Character Set and Language Encoding for Hypertext Transfer Protocol (HTTP) Header Field Parameters
RFC 5987

Approval announcement
Draft of message to be sent after approval:

From: The IESG <iesg-secretary@ietf.org>
To: IETF-Announce <ietf-announce@ietf.org>
Cc: Internet Architecture Board <iab@iab.org>,
    RFC Editor <rfc-editor@rfc-editor.org>
Subject: Protocol Action: 'Character Set and Language Encoding for Hypertext Transfer Protocol (HTTP) Header Field Parameters' to Proposed Standard

The IESG has approved the following document:

- 'Character Set and Language Encoding for Hypertext Transfer Protocol 
   (HTTP) Header Field Parameters '
   <draft-reschke-rfc2231-in-http-12.txt> as a Proposed Standard

This document has been reviewed in the IETF but is not the product of an
IETF Working Group. 

The IESG contact person is Alexey Melnikov.

A URL of this Internet-Draft is:
http://www.ietf.org/internet-drafts/draft-reschke-rfc2231-in-http-12.txt

Technical Summary

   This specification defines a simplified mechanism for encoding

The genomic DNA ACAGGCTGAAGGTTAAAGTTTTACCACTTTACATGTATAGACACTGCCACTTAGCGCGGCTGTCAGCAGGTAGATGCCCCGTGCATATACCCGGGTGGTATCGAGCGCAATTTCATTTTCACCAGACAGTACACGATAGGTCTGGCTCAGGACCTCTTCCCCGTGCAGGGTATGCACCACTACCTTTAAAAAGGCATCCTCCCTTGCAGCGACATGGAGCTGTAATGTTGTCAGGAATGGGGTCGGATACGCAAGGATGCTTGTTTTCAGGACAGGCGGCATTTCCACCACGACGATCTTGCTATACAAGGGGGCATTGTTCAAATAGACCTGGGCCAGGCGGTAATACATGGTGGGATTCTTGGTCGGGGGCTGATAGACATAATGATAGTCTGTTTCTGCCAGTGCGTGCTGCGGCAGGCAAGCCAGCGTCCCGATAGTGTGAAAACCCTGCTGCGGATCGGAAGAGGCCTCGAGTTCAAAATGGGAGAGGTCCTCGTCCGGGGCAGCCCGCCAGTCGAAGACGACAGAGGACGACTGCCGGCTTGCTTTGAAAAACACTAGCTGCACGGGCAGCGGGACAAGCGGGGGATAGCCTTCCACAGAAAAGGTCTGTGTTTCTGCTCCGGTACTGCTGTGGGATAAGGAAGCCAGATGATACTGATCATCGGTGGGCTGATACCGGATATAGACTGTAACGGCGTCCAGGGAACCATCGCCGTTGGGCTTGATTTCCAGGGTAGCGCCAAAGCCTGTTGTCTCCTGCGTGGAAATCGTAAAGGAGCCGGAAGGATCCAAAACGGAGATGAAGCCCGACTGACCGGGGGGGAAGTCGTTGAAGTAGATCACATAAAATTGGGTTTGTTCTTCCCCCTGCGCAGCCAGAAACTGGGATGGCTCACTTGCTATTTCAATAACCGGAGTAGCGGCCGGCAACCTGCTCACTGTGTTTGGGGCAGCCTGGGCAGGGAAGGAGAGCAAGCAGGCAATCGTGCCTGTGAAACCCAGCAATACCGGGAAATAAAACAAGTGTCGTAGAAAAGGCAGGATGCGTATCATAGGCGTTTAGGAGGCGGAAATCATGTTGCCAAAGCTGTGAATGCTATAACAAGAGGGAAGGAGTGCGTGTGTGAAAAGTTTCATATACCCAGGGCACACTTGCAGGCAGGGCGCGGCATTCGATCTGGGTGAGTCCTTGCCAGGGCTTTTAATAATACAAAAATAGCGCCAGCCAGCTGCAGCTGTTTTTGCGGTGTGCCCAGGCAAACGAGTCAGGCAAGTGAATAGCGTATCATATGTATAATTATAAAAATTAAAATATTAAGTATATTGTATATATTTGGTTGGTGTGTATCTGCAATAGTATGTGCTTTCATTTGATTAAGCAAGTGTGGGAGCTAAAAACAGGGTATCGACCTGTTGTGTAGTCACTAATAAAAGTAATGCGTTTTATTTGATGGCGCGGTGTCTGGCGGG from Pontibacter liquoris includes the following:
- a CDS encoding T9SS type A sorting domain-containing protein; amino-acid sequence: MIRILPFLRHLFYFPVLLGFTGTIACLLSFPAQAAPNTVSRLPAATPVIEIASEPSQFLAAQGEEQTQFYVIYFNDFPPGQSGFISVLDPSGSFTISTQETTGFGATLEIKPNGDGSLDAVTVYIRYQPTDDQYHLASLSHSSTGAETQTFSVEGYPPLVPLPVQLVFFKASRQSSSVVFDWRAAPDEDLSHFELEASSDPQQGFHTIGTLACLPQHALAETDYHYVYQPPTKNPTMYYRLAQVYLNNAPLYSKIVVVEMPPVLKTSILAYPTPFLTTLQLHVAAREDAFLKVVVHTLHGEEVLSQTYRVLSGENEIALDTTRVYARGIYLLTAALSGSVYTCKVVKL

arbitrary (e.g. non-ASCII) characters in HTTP header field parameters.

   By default, message header field parameters in Hypertext Transfer
   Protocol (HTTP) messages can not carry characters outside the ISO-
   8859-1 character set.  RFC 2231 defines an escaping mechanism for use
   in Multipurpose Internet Mail Extensions (MIME) headers.  This
   document specifies a profile of that encoding suitable for use in
   HTTP header fields.

   There are multiple HTTP header fields that already use RFC 2231
   encoding in practice (Content-Disposition) or might use it in the
   future (Link).  The purpose of this document is to provide a single
   place where the generic aspects of RFC 2231 encoding in HTTP header
   fields are defined.

Working Group Summary 

   This document is an individual submission, but has been reviewed
   on the HTTP mailing list.

Document Quality    

   This document is a clarification and simplification of an existing
   protocol specification, and reviewers indicate the simplifications
   are well-judged and match practical use in HTTP.

   Also, the draft claims that, as of January 2010, there were at least
   three independent implementations of the encoding defined in Section
   3.2: Konqueror (trunk), Mozilla Firefox, and Opera.

Personnel

   Graham Klyne is the Document Shepherd for this document.
   Alexey Melnikov is the Responsible Area Director